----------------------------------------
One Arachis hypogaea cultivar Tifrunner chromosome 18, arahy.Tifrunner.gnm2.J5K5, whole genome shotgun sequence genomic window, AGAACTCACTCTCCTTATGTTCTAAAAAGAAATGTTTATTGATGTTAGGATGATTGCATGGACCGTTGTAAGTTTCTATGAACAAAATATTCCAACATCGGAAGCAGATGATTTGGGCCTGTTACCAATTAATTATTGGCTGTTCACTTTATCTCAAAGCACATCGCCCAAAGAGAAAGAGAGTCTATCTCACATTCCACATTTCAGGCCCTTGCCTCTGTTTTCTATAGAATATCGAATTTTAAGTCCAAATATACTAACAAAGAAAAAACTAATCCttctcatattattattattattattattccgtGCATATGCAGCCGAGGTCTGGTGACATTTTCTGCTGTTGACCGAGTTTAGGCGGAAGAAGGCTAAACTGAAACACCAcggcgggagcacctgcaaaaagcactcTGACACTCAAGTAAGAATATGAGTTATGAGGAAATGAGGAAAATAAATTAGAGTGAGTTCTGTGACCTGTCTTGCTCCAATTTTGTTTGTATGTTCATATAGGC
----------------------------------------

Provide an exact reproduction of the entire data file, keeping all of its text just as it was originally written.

One Arachis hypogaea cultivar Tifrunner chromosome 18, arahy.Tifrunner.gnm2.J5K5, whole genome shotgun sequence genomic window, AGAACTCACTCTCCTTATGTTCTAAAAAGAAATGTTTATTGATGTTAGGATGATTGCATGGACCGTTGTAAGTTTCTATGAACAAAATATTCCAACATCGGAAGCAGATGATTTGGGCCTGTTACCAATTAATTATTGGCTGTTCACTTTATCTCAAAGCACATCGCCCAAAGAGAAAGAGAGTCTATCTCACATTCCACATTTCAGGCCCTTGCCTCTGTTTTCTATAGAATATCGAATTTTAAGTCCAAATATACTAACAAAGAAAAAACTAATCCttctcatattattattattattattattccgtGCATATGCAGCCGAGGTCTGGTGACATTTTCTGCTGTTGACCGAGTTTAGGCGGAAGAAGGCTAAACTGAAACACCAcggcgggagcacctgcaaaaagcactcTGACACTCAAGTAAGAATATGAGTTATGAGGAAATGAGGAAAATAAATTAGAGTGAGTTCTGTGACCTGTCTTGCTCCAATTTTGTTTGTATGTTCATATAGGC